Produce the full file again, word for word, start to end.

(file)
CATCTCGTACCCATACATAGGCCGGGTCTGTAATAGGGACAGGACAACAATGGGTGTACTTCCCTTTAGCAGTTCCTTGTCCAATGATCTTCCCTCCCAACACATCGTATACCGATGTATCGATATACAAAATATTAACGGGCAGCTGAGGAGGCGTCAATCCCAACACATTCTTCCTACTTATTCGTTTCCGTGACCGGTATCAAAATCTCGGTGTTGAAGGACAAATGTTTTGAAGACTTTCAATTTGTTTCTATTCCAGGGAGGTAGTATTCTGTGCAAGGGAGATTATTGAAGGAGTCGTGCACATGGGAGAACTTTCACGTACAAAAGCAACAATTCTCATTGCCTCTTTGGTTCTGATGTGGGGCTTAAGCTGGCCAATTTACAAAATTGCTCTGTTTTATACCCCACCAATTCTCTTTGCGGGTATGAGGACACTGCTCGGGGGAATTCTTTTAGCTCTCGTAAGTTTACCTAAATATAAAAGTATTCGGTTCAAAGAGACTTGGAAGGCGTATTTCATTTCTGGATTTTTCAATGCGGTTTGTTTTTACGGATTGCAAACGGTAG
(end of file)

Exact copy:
CATCTCGTACCCATACATAGGCCGGGTCTGTAATAGGGACAGGACAACAATGGGTGTACTTCCCTTTAGCAGTTCCTTGTCCAATGATCTTCCCTCCCAACACATCGTATACCGATGTATCGATATACAAAATATTAACGGGCAGCTGAGGAGGCGTCAATCCCAACACATTCTTCCTACTTATTCGTTTCCGTGACCGGTATCAAAATCTCGGTGTTGAAGGACAAATGTTTTGAAGACTTTCAATTTGTTTCTATTCCAGGGAGGTAGTATTCTGTGCAAGGGAGATTATTGAAGGAGTCGTGCACATGGGAGAACTTTCACGTACAAAAGCAACAATTCTCATTGCCTCTTTGGTTCTGATGTGGGGCTTAAGCTGGCCAATTTACAAAATTGCTCTGTTTTATACCCCACCAATTCTCTTTGCGGGTATGAGGACACTGCTCGGGGGAATTCTTTTAGCTCTCGTAAGTTTACCTAAATATAAAAGTATTCGGTTCAAAGAGACTTGGAAGGCGTATTTCATTTCTGGATTTTTCAATGCGGTTTGTTTTTACGGATTGCAAACGGTAG